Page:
North Korea's new ruler Kim Jong-Un should forget nuclear weapons and feed his people, a reader writes. Other letters today touch on Pinterest, murder, recycling, exercise and expensive autos.
Start thinking peaceful thoughts
Action is needed to help save our fragile planet
Regarding the letter Question over recycling bins (January 23), I have seen refuse from both green and black bins being put into the same truck. Surely, there should be two different trucks collecting different types of waste.
Since moving to a flat from a villa, I have struggled to find a green bin for my recyclables. There is only one rubbish chute for all waste. It would be nice to have recycling bins positioned at the entrance to the building.
I also agree with comments regarding packaging and plastic bags at supermarkets. I often repack my purchases by myself after staff members have packed them using too many bags.
Sadly, I have seen full trolleys with 20, 30 or more plastic bags in them. My teenage son thinks this is ridiculous and asks the checkout staff not to just put one or two items in a bag.
Also, did you know that automatic car washing machines use at least 300 litres of water per car, while cleaners in car parks use just one 5-litre bucket?
I am deeply concerned about our beautiful Earth and I believe we should all act before it's too late.
J Lee, Abu Dhabi
Father must face a long sentence
It was painfully sad to read about the man who admitted to killing his child due to poor exam results (Father 'strangled son with cable', January 25).
Parents should encourage their children to do better, not behave in such a brutal way.
This man should be punished so that no parent will behave like this in future.
K Ragavan, India
Sound advice on improving fitness
I thought Reema Al Ahbabi's Working out regularly begins with the exercise of will power (January 25) was a great article.
I like the advice to view yourself as the sporty type and to make the commitment to small and regular activities.
A positive mental attitude and the commitment to being consistent are the two most valuable weapons in the attack against laziness.
The article was also perfectly timed, appearing just before the Dubai marathon.
H Osman, Dubai
Retro car comes at a high price
Retro is nice, but I had to wince at the Dh470,000 price tag of the new replica MGB GT (Another British classic gets a modern makeover, January 25).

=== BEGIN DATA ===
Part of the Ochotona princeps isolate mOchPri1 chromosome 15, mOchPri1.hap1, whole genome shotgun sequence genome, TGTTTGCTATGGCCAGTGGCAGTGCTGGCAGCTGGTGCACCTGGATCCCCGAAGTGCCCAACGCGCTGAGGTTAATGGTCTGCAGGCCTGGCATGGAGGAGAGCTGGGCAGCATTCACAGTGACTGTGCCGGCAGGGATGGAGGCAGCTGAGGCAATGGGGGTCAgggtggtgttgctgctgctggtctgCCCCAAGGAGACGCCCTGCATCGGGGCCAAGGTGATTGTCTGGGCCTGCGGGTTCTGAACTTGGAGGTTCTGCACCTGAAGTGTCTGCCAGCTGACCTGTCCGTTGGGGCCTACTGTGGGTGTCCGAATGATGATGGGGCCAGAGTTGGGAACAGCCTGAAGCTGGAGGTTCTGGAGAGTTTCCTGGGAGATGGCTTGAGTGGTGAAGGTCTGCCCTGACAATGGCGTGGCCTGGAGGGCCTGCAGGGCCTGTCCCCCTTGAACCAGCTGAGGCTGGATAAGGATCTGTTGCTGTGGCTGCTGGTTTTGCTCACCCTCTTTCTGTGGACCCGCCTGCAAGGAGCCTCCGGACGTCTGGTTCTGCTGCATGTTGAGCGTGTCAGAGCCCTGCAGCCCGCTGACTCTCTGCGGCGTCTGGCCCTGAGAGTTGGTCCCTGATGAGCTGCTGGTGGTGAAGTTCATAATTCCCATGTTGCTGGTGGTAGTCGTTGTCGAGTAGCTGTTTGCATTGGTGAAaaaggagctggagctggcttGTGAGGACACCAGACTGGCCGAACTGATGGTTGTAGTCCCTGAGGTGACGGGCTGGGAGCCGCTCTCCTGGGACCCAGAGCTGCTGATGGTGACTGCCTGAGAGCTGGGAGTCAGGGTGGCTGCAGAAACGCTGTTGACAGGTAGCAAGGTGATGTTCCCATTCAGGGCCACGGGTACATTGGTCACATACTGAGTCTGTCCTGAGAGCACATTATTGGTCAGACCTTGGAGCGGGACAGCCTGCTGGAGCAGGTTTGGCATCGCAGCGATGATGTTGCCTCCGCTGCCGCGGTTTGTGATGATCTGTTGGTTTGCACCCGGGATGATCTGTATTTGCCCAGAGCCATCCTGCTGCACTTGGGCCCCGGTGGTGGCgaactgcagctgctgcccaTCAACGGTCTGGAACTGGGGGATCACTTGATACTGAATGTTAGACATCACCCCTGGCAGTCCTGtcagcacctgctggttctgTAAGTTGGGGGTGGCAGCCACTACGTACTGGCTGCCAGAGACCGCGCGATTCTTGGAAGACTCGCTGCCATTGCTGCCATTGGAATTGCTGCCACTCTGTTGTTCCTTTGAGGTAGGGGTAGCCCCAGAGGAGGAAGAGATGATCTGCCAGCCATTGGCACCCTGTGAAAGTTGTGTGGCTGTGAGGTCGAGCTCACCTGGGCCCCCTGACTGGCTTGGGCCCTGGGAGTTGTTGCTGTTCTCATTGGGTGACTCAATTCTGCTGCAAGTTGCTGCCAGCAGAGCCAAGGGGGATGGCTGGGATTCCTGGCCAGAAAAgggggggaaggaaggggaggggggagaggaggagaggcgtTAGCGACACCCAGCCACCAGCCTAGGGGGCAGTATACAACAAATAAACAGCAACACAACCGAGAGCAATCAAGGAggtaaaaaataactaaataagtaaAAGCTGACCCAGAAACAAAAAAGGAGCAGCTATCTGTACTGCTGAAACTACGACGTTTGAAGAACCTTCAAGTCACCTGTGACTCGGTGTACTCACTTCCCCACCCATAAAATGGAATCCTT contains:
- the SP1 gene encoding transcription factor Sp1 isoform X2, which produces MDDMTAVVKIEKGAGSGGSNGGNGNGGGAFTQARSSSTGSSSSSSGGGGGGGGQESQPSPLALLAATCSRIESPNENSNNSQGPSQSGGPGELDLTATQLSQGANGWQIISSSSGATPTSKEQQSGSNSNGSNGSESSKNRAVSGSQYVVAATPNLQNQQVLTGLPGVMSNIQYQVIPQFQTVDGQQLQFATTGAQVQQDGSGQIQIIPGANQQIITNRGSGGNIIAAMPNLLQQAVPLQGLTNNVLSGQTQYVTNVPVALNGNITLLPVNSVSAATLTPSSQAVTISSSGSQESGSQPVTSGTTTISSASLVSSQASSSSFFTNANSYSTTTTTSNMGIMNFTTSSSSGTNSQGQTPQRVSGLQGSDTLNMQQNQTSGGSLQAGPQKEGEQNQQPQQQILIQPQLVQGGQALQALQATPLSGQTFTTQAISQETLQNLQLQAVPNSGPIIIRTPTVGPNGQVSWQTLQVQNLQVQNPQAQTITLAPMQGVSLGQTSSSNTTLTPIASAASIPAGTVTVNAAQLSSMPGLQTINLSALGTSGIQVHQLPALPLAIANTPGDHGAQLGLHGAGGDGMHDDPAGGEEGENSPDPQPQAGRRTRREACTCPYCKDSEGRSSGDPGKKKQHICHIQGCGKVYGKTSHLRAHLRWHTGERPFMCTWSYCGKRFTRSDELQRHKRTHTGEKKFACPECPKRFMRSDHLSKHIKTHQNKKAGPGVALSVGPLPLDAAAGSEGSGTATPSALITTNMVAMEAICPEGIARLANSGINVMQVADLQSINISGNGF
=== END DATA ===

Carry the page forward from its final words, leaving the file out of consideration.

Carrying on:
I'd prefer to spend a little less and put a Range Rover 4-litre V8 with fuel injection into my MGB tourer, which is the last of the original Leyland shells with V8 inner wings.
However, I look forward to seeing the car featured on your pages on the roads of Abu Dhabi.
Peter Nixon, Abu Dhabi
US has a reason not to intervene
I disagree with Michael Young's opinion article, Double standards as the US fails to act while Syria suffers (January 24).
There is no double standard. The US does not want to support what could become another Islamist success in Syria and have its weapons end up in the hands of zealots.
Frank Burkhardt, US
Wrong priorities in North Korea
It was no surprise to read China urges patience as North Korea threatens US with third nuclear test (January 25).
North Korea has a long track record of clumsy and transparent attempts to divert attention from its many problems by indulging its delusions of becoming a true world player.
If the new leader, Kim Jong-un, really wants to make his mark, he should concentrate his efforts on feeding his people and developing his nation's crumbling infrastructure, not building bombs and rockets.
A nuclear-armed North Korea is in absolutely nobody's interests, least of all its long-suffering people.
China has a lot to lose, too - especially given the very real possibility of the incompetence-driven failure of any device the North Koreans might manage to build - and should be applying much more pressure on its neighbour. C Whiting, Abu Dhabi
Interest in Pinterest is perfectly piqued
Thanks for your Weekend article, Pin the possibilities (January 25).
While I think I understand the usefulness of Facebook and Twitter, I have struggled to grasp what makes Pinterest different or worth doing.
Rin Simpson has cleared that up rather well, and inspired me in the process. Harriet James, Abu Dhabi